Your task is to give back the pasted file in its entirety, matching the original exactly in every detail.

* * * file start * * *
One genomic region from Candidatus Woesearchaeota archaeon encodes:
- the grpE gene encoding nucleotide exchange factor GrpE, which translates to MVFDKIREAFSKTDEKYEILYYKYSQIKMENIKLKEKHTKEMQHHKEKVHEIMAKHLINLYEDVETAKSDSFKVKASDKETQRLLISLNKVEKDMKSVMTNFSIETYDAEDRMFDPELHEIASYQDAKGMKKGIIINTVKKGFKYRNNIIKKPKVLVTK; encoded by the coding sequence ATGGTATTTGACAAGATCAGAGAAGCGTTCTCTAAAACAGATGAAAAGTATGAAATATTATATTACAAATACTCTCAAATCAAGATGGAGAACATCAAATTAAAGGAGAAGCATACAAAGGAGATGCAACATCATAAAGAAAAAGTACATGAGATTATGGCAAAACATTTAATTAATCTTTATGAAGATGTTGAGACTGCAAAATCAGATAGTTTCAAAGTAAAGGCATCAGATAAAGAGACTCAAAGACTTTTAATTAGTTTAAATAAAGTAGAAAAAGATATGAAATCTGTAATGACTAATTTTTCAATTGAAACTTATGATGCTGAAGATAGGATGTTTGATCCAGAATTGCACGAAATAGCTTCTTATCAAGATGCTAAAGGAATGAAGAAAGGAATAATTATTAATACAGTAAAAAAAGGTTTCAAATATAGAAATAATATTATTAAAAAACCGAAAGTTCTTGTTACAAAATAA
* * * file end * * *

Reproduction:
One genomic region from Candidatus Woesearchaeota archaeon encodes:
- the grpE gene encoding nucleotide exchange factor GrpE, which translates to MVFDKIREAFSKTDEKYEILYYKYSQIKMENIKLKEKHTKEMQHHKEKVHEIMAKHLINLYEDVETAKSDSFKVKASDKETQRLLISLNKVEKDMKSVMTNFSIETYDAEDRMFDPELHEIASYQDAKGMKKGIIINTVKKGFKYRNNIIKKPKVLVTK; encoded by the coding sequence ATGGTATTTGACAAGATCAGAGAAGCGTTCTCTAAAACAGATGAAAAGTATGAAATATTATATTACAAATACTCTCAAATCAAGATGGAGAACATCAAATTAAAGGAGAAGCATACAAAGGAGATGCAACATCATAAAGAAAAAGTACATGAGATTATGGCAAAACATTTAATTAATCTTTATGAAGATGTTGAGACTGCAAAATCAGATAGTTTCAAAGTAAAGGCATCAGATAAAGAGACTCAAAGACTTTTAATTAGTTTAAATAAAGTAGAAAAAGATATGAAATCTGTAATGACTAATTTTTCAATTGAAACTTATGATGCTGAAGATAGGATGTTTGATCCAGAATTGCACGAAATAGCTTCTTATCAAGATGCTAAAGGAATGAAGAAAGGAATAATTATTAATACAGTAAAAAAAGGTTTCAAATATAGAAATAATATTATTAAAAAACCGAAAGTTCTTGTTACAAAATAA